Cameron B, Landreth GE (2010) Inflammation, microglia, and Alzheimer’s disease. Neurobiol Dis 37(3):503–509.  https://doi.org/10.1016/j.nbd.2009.10.006 CrossRefPubMedGoogle Scholar
  21. 21.
    Yamamoto M, Takeda K (2010) Current views of toll-like receptor signaling pathways. Gastroenterol Res Pract 2010:240365.  https://doi.org/10.1155/2010/240365 CrossRefPubMedPubMedCentralGoogle Scholar
  22. 22.
    Lehnardt S (2010) Innate immunity and neuroinflammation in the CNS: the role of microglia in Toll-like receptor-mediated neuronal injury. Glia 58(3):253–263.  https://doi.org/10.1002/glia.20928 CrossRefPubMedGoogle Scholar
  23. 23.
    Hanke ML, Kielian T (2011) Toll-like receptors in health and disease in the brain: mechanisms and therapeutic potential. Clin Sci (Lond) 121(9):367–387.  https://doi.org/10.1042/CS20110164 CrossRefGoogle Scholar
  24. 24.
    Frank S, Copanaki E, Burbach GJ, Muller UC, Deller T (2009) Differential regulation of toll-like receptor mRNAs in amyloid plaque-associated brain tissue of aged APP23 transgenic mice. Neurosci Lett 453(1):41–44.  https://doi.org/10.1016/j.neulet.2009.01.075 CrossRefPubMedGoogle Scholar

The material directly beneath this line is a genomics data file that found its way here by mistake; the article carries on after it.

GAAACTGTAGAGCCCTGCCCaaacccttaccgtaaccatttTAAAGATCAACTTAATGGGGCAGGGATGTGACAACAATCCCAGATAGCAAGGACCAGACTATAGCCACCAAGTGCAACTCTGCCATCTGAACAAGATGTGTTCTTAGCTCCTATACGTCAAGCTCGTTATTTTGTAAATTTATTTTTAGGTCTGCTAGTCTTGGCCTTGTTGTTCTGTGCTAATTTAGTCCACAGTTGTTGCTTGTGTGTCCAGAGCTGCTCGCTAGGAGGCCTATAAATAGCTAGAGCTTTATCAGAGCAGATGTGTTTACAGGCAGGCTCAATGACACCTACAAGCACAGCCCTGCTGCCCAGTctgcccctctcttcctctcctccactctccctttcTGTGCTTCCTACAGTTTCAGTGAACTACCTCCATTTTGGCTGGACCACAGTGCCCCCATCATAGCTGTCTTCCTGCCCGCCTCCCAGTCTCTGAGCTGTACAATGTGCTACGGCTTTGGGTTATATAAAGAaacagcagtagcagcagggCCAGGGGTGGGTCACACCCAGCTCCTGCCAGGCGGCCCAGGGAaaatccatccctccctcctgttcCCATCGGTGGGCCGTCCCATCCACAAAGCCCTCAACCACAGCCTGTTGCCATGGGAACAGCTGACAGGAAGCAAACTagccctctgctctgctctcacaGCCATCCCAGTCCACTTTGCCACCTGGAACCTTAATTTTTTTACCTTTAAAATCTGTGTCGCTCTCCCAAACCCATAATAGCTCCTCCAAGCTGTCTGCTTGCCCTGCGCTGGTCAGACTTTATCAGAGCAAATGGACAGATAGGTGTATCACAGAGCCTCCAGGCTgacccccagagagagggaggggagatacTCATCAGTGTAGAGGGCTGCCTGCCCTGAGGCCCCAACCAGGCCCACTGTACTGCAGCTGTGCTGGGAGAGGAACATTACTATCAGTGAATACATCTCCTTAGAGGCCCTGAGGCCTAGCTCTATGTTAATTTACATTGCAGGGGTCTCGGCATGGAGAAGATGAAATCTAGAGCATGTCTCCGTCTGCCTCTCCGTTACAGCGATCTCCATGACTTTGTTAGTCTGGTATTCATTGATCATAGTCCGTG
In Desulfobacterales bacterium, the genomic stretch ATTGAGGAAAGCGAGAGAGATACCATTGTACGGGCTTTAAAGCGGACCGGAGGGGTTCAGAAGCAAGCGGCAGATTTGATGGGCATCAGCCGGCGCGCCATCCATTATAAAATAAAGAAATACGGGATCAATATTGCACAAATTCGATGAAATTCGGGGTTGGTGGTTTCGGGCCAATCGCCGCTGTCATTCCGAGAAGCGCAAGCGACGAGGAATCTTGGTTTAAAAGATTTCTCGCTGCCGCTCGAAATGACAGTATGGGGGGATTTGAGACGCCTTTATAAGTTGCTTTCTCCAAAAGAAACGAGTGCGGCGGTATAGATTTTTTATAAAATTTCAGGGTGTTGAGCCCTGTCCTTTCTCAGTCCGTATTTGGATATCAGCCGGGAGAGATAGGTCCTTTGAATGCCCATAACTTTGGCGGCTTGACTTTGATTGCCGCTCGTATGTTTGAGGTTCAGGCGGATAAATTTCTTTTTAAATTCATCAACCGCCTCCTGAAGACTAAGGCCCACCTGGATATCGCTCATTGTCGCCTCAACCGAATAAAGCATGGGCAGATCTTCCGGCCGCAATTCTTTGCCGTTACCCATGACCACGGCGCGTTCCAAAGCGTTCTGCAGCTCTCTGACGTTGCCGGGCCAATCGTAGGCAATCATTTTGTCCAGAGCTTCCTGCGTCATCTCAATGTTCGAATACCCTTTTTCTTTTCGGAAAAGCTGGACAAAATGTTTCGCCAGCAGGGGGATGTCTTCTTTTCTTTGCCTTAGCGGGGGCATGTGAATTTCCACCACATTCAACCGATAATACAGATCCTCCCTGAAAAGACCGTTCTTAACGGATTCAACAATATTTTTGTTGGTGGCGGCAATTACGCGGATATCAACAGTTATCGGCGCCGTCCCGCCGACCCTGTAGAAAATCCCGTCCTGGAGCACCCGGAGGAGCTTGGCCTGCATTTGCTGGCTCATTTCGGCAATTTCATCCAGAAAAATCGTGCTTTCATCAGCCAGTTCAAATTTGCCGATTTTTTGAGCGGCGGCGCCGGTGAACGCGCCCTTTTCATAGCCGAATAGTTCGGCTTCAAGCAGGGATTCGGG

25. 25.
    Jin JJ, Kim HD, Maxwell JA, Li L, Fukuchi K (2008) Toll-like receptor 4-dependent upregulation of cytokines in a transgenic mouse model of Alzheimer’s disease. J Neuroinflammation 5:23.  https://doi.org/10.1186/1742-2094-5-23 CrossRefPubMedPubMedCentralGoogle Scholar
  26. 26.
    Olson JK, Miller SD (2004) Microglia initiate central nervous system innate and adaptive immune responses through multiple TLRs. J Immunol 173(6):3916–3924.  https://doi.org/10.4049/jimmunol.173.6.3916 CrossRefPubMedGoogle Scholar
  27. 27.
    Michaud JP, Halle M, Lampron A, Theriault P, Prefontaine P, Filali M, Tribout-Jover P, Lanteigne AM et al (2013) Toll-like receptor 4 stimulation with the detoxified ligand monophosphoryl lipid A improves Alzheimer’s disease-related pathology. Proc Natl Acad Sci U S A 110(5):1941–1946.  https://doi.org/10.1073/pnas.1215165110 CrossRefPubMedPubMedCentralGoogle Scholar
  28. 28.
    Liu S, Liu Y, Hao W, Wolf L, Kiliaan AJ, Penke B, Rube CE, Walter J et al (2012) TLR2 is a primary receptor for Alzheimer’s amyloid beta peptide to trigger neuroinflammatory activation. J Immunol 188(3):1098–1107.  https://doi.org/10.4049/jimmunol.1101121 CrossRefPubMedGoogle Scholar
  29. 29.
    Zhao B (2005) Natural antioxidants for neurodegenerative diseases. Mol Neurobiol 31(1–3):283–293.  https://doi.org/10.1385/MN:31:1-3:283 CrossRefPubMedGoogle Scholar
  30. 30.
    Lan X, Han X, Li Q, Wang J (2017) Epicatechin, a natural flavonoid compound, protects astrocytes against hemoglobin toxicity via Nrf2 and AP-1 signaling pathways. Mol Neurobiol 54(10):7898–7907.  https://doi.org/10.1007/s12035-016-0271-y CrossRefPubMedGoogle Scholar
  31. 31.
    Jung KY, Park J, Han YS, Lee YH, Shin SY, Lim Y (2017) Synthesis and biological evaluation of hesperetin derivatives as agents inducing apoptosis. Bioorg Med Chem 25(1):397–407.  https://doi.org/10.1016/j.bmc.2016.11.006 CrossRefPubMedGoogle Scholar
  32. 32.